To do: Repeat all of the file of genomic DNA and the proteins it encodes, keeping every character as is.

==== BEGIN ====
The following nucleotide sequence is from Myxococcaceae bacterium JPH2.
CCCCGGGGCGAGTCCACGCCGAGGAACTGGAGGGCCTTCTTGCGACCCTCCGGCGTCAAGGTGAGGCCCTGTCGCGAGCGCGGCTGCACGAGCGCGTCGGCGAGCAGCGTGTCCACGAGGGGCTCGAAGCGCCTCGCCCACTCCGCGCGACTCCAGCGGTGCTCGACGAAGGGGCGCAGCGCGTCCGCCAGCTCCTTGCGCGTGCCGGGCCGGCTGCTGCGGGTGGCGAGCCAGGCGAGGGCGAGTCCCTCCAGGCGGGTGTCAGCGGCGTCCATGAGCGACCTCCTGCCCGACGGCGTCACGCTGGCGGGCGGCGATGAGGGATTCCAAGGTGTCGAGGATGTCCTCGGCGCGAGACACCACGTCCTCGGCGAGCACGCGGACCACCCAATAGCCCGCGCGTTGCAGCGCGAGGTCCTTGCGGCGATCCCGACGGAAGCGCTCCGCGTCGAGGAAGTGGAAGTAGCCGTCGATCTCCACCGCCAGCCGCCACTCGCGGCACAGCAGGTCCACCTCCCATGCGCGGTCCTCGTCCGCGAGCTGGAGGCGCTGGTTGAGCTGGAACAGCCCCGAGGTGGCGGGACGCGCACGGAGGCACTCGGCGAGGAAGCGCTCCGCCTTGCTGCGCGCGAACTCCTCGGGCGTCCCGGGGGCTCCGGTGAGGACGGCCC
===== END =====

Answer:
The following nucleotide sequence is from Myxococcaceae bacterium JPH2.
CCCCGGGGCGAGTCCACGCCGAGGAACTGGAGGGCCTTCTTGCGACCCTCCGGCGTCAAGGTGAGGCCCTGTCGCGAGCGCGGCTGCACGAGCGCGTCGGCGAGCAGCGTGTCCACGAGGGGCTCGAAGCGCCTCGCCCACTCCGCGCGACTCCAGCGGTGCTCGACGAAGGGGCGCAGCGCGTCCGCCAGCTCCTTGCGCGTGCCGGGCCGGCTGCTGCGGGTGGCGAGCCAGGCGAGGGCGAGTCCCTCCAGGCGGGTGTCAGCGGCGTCCATGAGCGACCTCCTGCCCGACGGCGTCACGCTGGCGGGCGGCGATGAGGGATTCCAAGGTGTCGAGGATGTCCTCGGCGCGAGACACCACGTCCTCGGCGAGCACGCGGACCACCCAATAGCCCGCGCGTTGCAGCGCGAGGTCCTTGCGGCGATCCCGACGGAAGCGCTCCGCGTCGAGGAAGTGGAAGTAGCCGTCGATCTCCACCGCCAGCCGCCACTCGCGGCACAGCAGGTCCACCTCCCATGCGCGGTCCTCGTCCGCGAGCTGGAGGCGCTGGTTGAGCTGGAACAGCCCCGAGGTGGCGGGACGCGCACGGAGGCACTCGGCGAGGAAGCGCTCCGCCTTGCTGCGCGCGAACTCCTCGGGCGTCCCGGGGGCTCCGGTGAGGACGGCCC